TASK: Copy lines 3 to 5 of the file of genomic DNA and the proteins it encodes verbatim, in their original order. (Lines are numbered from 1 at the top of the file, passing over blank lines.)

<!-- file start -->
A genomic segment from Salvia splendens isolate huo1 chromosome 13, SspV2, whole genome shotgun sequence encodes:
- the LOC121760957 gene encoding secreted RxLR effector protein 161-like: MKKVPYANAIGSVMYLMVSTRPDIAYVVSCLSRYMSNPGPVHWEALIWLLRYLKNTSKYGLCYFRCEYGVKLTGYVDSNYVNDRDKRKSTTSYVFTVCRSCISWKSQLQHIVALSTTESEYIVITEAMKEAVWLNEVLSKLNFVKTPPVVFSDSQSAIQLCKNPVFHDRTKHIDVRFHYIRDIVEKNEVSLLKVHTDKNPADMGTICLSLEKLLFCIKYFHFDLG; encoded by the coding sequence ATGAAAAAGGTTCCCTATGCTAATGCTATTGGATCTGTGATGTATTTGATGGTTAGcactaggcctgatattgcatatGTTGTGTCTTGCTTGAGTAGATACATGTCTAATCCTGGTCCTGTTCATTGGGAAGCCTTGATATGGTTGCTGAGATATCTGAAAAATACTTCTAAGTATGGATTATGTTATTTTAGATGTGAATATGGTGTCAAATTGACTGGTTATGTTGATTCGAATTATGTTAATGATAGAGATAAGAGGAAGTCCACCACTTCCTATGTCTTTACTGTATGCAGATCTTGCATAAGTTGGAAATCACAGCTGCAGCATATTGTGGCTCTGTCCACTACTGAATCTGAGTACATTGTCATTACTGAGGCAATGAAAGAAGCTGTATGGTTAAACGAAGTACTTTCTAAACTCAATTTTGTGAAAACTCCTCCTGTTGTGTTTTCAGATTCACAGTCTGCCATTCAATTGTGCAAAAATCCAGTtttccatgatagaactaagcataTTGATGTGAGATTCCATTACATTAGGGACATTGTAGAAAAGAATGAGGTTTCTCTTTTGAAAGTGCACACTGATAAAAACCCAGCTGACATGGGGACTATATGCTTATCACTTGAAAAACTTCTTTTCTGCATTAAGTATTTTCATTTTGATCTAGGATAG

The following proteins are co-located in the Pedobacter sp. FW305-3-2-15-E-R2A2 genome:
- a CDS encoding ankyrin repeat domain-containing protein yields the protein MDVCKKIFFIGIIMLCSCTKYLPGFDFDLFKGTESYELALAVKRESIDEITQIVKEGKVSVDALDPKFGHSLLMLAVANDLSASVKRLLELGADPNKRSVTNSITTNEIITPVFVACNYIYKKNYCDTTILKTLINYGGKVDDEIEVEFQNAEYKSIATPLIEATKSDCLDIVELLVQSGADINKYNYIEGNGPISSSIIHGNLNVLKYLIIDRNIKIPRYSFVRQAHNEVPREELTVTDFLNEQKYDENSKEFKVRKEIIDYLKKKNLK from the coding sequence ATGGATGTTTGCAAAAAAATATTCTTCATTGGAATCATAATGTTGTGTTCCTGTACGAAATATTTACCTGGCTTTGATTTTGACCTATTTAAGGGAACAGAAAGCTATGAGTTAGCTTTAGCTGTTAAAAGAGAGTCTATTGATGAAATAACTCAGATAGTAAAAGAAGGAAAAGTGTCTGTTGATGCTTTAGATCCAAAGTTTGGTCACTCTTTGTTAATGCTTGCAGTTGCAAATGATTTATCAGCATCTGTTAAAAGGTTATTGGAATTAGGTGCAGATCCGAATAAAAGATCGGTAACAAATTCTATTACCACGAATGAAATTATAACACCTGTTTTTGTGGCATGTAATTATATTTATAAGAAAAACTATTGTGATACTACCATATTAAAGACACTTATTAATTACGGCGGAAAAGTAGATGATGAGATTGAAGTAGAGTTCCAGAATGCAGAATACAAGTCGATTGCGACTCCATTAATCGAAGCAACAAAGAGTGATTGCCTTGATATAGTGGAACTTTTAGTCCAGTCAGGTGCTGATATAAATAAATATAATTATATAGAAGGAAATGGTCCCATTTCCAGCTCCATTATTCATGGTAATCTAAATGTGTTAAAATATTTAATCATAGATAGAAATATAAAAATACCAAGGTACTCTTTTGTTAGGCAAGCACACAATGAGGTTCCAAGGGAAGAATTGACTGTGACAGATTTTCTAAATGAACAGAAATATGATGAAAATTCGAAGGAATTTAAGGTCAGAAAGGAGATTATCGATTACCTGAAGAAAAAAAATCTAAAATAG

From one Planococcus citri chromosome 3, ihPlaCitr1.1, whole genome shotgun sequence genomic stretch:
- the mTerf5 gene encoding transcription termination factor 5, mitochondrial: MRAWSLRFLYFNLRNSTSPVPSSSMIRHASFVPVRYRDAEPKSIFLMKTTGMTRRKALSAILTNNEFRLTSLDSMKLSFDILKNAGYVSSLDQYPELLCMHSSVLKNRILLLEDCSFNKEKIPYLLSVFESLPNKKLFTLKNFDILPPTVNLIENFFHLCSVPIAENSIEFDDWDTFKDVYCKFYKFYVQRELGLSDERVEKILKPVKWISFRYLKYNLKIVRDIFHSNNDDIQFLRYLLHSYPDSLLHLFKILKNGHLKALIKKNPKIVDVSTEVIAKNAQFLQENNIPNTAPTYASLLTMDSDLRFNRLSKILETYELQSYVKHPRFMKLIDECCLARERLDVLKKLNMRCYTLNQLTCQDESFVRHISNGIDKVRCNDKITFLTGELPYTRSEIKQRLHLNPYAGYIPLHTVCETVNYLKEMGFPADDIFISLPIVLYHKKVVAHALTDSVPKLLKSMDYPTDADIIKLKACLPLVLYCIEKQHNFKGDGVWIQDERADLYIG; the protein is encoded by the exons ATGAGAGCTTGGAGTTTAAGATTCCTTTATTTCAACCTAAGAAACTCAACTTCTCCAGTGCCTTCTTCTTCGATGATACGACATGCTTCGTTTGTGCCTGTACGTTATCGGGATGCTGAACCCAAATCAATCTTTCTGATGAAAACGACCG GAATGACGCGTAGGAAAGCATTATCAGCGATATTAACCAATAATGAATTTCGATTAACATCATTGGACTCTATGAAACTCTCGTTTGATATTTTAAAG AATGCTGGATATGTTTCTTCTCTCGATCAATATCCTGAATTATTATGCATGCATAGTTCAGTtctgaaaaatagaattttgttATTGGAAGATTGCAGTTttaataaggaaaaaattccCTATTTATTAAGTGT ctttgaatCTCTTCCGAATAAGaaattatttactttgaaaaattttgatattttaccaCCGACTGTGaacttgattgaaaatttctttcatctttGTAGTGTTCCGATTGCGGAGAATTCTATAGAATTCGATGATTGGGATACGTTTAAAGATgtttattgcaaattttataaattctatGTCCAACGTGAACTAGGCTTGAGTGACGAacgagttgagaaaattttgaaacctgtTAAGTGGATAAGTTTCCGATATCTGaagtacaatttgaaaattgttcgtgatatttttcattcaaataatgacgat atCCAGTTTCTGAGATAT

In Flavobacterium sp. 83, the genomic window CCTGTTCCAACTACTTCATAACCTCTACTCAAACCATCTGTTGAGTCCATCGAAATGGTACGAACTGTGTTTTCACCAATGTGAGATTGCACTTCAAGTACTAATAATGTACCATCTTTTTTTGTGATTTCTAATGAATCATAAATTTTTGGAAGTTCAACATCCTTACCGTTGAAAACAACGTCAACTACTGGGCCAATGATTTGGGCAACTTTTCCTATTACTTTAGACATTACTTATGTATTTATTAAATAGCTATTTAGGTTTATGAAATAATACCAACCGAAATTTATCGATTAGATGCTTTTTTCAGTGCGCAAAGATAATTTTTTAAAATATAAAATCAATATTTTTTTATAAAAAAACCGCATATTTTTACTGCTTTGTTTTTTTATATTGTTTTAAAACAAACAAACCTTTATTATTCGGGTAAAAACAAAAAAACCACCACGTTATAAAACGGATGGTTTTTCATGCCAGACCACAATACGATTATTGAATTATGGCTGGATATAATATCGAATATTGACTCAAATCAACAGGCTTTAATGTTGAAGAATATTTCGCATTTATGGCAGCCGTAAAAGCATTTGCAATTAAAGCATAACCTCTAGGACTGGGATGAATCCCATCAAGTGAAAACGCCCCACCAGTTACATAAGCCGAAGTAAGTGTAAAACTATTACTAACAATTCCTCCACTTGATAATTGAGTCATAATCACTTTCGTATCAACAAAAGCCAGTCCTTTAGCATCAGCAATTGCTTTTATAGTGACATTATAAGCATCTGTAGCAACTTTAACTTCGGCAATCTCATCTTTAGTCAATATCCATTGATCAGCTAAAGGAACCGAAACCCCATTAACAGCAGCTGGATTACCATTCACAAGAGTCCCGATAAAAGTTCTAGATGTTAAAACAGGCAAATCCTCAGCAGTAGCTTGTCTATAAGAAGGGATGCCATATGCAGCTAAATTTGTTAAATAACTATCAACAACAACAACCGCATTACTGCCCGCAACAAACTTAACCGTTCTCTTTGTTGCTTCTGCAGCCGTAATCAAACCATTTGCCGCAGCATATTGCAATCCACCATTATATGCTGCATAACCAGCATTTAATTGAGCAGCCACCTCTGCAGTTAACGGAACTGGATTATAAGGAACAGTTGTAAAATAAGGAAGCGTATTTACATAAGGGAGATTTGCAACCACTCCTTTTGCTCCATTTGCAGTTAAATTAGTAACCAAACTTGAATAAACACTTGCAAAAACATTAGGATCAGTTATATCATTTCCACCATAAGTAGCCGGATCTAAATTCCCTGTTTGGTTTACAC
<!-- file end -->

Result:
The following proteins are co-located in the Pedobacter sp. FW305-3-2-15-E-R2A2 genome:
- a CDS encoding ankyrin repeat domain-containing protein yields the protein MDVCKKIFFIGIIMLCSCTKYLPGFDFDLFKGTESYELALAVKRESIDEITQIVKEGKVSVDALDPKFGHSLLMLAVANDLSASVKRLLELGADPNKRSVTNSITTNEIITPVFVACNYIYKKNYCDTTILKTLINYGGKVDDEIEVEFQNAEYKSIATPLIEATKSDCLDIVELLVQSGADINKYNYIEGNGPISSSIIHGNLNVLKYLIIDRNIKIPRYSFVRQAHNEVPREELTVTDFLNEQKYDENSKEFKVRKEIIDYLKKKNLK from the coding sequence ATGGATGTTTGCAAAAAAATATTCTTCATTGGAATCATAATGTTGTGTTCCTGTACGAAATATTTACCTGGCTTTGATTTTGACCTATTTAAGGGAACAGAAAGCTATGAGTTAGCTTTAGCTGTTAAAAGAGAGTCTATTGATGAAATAACTCAGATAGTAAAAGAAGGAAAAGTGTCTGTTGATGCTTTAGATCCAAAGTTTGGTCACTCTTTGTTAATGCTTGCAGTTGCAAATGATTTATCAGCATCTGTTAAAAGGTTATTGGAATTAGGTGCAGATCCGAATAAAAGATCGGTAACAAATTCTATTACCACGAATGAAATTATAACACCTGTTTTTGTGGCATGTAATTATATTTATAAGAAAAACTATTGTGATACTACCATATTAAAGACACTTATTAATTACGGCGGAAAAGTAGATGATGAGATTGAAGTAGAGTTCCAGAATGCAGAATACAAGTCGATTGCGACTCCATTAATCGAAGCAACAAAGAGTGATTGCCTTGATATAGTGGAACTTTTAGTCCAGTCAGGTGCTGATATAAATAAATATAATTATATAGAAGGAAATGGTCCCATTTCCAGCTCCATTATTCATGGTAATCTAAATGTGTTAAAATATTTAATCATAGATAGAAATATAAAAATACCAAGGTACTCTTTTGTTAGGCAAGCACACAATGAGGTTCCAAGGGAAGAATTGACTGTGACAGATTTTCTAAATGAACAGAAATATGATGAAAATTCGAAGGAATTTAAGGTCAGAAAGGAGATTATCGATTACCTGAAGAAAAAAAATCTAAAATAG

From one Planococcus citri chromosome 3, ihPlaCitr1.1, whole genome shotgun sequence genomic stretch: